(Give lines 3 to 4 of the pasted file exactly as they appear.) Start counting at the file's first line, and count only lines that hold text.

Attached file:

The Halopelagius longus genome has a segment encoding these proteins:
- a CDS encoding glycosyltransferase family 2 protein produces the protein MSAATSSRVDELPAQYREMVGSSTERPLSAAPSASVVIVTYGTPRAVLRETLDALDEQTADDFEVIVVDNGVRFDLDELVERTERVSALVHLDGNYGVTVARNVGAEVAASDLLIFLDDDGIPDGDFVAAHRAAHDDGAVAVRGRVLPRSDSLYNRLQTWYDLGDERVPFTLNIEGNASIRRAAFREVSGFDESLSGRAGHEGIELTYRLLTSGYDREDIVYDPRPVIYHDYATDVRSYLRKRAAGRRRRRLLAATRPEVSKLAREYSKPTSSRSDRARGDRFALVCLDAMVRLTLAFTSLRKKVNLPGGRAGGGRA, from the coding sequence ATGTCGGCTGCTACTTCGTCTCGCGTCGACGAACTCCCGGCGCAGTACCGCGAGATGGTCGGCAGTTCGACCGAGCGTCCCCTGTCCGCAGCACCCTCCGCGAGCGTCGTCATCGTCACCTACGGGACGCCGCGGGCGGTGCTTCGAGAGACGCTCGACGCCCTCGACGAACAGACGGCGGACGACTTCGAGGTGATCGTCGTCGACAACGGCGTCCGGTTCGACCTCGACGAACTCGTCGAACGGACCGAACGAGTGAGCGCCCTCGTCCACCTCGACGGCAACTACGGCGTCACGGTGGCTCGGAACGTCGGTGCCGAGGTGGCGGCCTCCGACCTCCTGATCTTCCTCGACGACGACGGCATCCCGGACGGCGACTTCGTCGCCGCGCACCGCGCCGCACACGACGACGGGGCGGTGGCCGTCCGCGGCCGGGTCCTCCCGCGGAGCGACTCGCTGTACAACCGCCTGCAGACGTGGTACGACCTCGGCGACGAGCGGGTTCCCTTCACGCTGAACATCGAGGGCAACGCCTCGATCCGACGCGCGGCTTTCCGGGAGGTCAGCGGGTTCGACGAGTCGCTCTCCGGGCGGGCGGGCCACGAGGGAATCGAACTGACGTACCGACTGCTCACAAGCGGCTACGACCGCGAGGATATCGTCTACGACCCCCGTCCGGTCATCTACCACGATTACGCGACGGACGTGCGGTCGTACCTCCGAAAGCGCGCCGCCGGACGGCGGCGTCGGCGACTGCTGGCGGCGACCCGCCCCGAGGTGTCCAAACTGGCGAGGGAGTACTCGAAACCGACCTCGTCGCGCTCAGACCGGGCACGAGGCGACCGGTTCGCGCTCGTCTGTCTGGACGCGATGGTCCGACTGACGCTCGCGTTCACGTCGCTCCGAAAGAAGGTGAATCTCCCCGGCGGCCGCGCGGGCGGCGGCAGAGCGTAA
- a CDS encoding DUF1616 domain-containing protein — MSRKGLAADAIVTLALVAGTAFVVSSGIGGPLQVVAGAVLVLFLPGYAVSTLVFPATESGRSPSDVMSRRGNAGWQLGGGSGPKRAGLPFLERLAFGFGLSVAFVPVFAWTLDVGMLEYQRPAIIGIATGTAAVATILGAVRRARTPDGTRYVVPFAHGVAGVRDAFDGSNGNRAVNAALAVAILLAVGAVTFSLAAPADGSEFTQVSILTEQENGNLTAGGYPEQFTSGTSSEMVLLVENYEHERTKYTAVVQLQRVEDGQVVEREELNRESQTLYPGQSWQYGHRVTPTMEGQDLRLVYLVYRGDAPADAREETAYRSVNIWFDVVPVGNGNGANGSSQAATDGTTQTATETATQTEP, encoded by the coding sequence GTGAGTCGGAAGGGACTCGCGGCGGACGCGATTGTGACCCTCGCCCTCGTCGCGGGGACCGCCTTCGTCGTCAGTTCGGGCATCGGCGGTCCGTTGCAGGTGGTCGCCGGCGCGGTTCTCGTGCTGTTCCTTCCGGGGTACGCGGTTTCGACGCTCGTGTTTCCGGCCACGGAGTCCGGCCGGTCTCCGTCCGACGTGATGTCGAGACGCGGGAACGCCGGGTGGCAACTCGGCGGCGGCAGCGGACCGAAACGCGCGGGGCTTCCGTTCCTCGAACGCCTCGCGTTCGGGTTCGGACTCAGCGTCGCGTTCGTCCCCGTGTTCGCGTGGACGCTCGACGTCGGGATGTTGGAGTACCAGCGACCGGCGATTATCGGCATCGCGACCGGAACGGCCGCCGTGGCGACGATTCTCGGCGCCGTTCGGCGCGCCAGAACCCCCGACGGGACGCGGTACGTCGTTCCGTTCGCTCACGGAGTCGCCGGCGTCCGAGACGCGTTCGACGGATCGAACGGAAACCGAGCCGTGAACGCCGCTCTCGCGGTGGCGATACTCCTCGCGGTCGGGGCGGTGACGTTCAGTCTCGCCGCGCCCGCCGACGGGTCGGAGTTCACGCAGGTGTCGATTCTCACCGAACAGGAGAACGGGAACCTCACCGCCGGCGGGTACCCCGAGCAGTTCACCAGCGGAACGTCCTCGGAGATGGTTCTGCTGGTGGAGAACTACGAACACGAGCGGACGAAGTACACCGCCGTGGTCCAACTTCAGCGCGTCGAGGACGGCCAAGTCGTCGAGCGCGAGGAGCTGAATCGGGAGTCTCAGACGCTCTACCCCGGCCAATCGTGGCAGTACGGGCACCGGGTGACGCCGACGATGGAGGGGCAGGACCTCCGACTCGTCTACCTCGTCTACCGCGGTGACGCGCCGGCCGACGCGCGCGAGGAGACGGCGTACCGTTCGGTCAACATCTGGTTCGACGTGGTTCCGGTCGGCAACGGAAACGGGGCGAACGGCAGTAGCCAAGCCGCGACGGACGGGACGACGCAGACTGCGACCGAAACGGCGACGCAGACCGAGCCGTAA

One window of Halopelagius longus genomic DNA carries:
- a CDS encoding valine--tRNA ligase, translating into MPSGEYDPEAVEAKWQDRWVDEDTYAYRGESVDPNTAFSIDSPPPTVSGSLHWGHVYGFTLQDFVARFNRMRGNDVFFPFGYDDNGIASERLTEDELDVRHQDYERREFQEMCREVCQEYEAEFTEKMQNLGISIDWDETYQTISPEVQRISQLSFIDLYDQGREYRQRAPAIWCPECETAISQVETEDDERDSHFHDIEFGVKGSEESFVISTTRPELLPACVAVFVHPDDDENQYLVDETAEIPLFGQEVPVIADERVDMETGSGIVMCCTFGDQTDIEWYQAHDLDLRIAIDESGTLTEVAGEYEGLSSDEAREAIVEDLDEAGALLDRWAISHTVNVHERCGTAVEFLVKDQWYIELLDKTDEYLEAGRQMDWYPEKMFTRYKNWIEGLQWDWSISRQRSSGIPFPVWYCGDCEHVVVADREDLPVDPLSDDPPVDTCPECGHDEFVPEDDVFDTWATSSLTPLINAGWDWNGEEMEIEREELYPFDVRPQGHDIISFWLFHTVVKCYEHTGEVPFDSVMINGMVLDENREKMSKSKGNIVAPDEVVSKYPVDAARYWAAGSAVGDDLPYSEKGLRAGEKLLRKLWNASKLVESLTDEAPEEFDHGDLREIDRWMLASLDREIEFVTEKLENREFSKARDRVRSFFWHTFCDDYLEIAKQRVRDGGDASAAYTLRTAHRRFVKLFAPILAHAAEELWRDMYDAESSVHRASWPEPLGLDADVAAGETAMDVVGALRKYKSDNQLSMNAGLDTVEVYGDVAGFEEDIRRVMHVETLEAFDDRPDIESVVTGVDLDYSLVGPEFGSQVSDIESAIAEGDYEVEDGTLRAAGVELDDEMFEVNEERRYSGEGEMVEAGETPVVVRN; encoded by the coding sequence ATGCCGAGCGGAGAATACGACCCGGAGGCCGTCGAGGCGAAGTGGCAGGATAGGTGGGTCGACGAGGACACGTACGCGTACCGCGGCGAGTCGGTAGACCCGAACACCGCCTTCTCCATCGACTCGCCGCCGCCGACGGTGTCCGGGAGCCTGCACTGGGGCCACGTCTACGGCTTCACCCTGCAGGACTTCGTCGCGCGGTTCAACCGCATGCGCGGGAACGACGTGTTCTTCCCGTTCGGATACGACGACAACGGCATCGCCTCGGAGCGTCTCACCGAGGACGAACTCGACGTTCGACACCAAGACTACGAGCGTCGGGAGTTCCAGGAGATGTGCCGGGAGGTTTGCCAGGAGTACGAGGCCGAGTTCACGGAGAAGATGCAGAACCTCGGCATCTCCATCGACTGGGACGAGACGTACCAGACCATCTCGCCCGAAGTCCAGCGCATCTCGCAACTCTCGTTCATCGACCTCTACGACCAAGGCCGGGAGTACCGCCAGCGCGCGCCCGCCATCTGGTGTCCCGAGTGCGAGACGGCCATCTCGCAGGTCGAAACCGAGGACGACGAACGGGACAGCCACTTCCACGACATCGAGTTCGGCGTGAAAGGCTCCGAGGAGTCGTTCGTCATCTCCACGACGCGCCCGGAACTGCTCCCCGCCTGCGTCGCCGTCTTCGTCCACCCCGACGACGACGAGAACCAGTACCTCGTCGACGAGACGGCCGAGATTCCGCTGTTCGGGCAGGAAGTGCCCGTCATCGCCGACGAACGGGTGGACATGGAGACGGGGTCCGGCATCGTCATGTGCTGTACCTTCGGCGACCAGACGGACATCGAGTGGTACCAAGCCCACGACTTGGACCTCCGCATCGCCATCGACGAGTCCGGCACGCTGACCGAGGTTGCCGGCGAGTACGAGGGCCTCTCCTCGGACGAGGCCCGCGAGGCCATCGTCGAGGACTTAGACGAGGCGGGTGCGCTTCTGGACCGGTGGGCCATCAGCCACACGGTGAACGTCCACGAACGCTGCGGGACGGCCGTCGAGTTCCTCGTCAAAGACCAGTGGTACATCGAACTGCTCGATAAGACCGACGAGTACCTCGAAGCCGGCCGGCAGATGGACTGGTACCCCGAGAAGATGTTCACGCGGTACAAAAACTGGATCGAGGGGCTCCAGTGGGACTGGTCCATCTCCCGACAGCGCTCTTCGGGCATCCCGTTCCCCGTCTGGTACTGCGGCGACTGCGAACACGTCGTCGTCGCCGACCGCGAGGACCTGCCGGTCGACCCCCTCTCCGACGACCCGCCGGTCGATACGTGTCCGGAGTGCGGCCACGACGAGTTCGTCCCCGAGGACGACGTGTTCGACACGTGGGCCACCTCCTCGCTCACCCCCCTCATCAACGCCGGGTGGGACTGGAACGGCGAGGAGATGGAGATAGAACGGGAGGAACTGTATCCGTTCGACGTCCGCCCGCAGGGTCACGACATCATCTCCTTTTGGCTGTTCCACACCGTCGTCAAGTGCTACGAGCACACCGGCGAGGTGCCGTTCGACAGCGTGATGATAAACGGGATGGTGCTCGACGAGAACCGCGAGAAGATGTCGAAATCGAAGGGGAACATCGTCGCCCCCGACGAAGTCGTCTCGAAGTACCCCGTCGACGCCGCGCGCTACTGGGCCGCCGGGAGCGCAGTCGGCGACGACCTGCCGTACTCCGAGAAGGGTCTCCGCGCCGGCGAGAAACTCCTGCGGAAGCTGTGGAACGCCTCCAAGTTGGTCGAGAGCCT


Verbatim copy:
- a CDS encoding DUF1616 domain-containing protein — MSRKGLAADAIVTLALVAGTAFVVSSGIGGPLQVVAGAVLVLFLPGYAVSTLVFPATESGRSPSDVMSRRGNAGWQLGGGSGPKRAGLPFLERLAFGFGLSVAFVPVFAWTLDVGMLEYQRPAIIGIATGTAAVATILGAVRRARTPDGTRYVVPFAHGVAGVRDAFDGSNGNRAVNAALAVAILLAVGAVTFSLAAPADGSEFTQVSILTEQENGNLTAGGYPEQFTSGTSSEMVLLVENYEHERTKYTAVVQLQRVEDGQVVEREELNRESQTLYPGQSWQYGHRVTPTMEGQDLRLVYLVYRGDAPADAREETAYRSVNIWFDVVPVGNGNGANGSSQAATDGTTQTATETATQTEP, encoded by the coding sequence GTGAGTCGGAAGGGACTCGCGGCGGACGCGATTGTGACCCTCGCCCTCGTCGCGGGGACCGCCTTCGTCGTCAGTTCGGGCATCGGCGGTCCGTTGCAGGTGGTCGCCGGCGCGGTTCTCGTGCTGTTCCTTCCGGGGTACGCGGTTTCGACGCTCGTGTTTCCGGCCACGGAGTCCGGCCGGTCTCCGTCCGACGTGATGTCGAGACGCGGGAACGCCGGGTGGCAACTCGGCGGCGGCAGCGGACCGAAACGCGCGGGGCTTCCGTTCCTCGAACGCCTCGCGTTCGGGTTCGGACTCAGCGTCGCGTTCGTCCCCGTGTTCGCGTGGACGCTCGACGTCGGGATGTTGGAGTACCAGCGACCGGCGATTATCGGCATCGCGACCGGAACGGCCGCCGTGGCGACGATTCTCGGCGCCGTTCGGCGCGCCAGAACCCCCGACGGGACGCGGTACGTCGTTCCGTTCGCTCACGGAGTCGCCGGCGTCCGAGACGCGTTCGACGGATCGAACGGAAACCGAGCCGTGAACGCCGCTCTCGCGGTGGCGATACTCCTCGCGGTCGGGGCGGTGACGTTCAGTCTCGCCGCGCCCGCCGACGGGTCGGAGTTCACGCAGGTGTCGATTCTCACCGAACAGGAGAACGGGAACCTCACCGCCGGCGGGTACCCCGAGCAGTTCACCAGCGGAACGTCCTCGGAGATGGTTCTGCTGGTGGAGAACTACGAACACGAGCGGACGAAGTACACCGCCGTGGTCCAACTTCAGCGCGTCGAGGACGGCCAAGTCGTCGAGCGCGAGGAGCTGAATCGGGAGTCTCAGACGCTCTACCCCGGCCAATCGTGGCAGTACGGGCACCGGGTGACGCCGACGATGGAGGGGCAGGACCTCCGACTCGTCTACCTCGTCTACCGCGGTGACGCGCCGGCCGACGCGCGCGAGGAGACGGCGTACCGTTCGGTCAACATCTGGTTCGACGTGGTTCCGGTCGGCAACGGAAACGGGGCGAACGGCAGTAGCCAAGCCGCGACGGACGGGACGACGCAGACTGCGACCGAAACGGCGACGCAGACCGAGCCGTAA

One window of Halopelagius longus genomic DNA carries: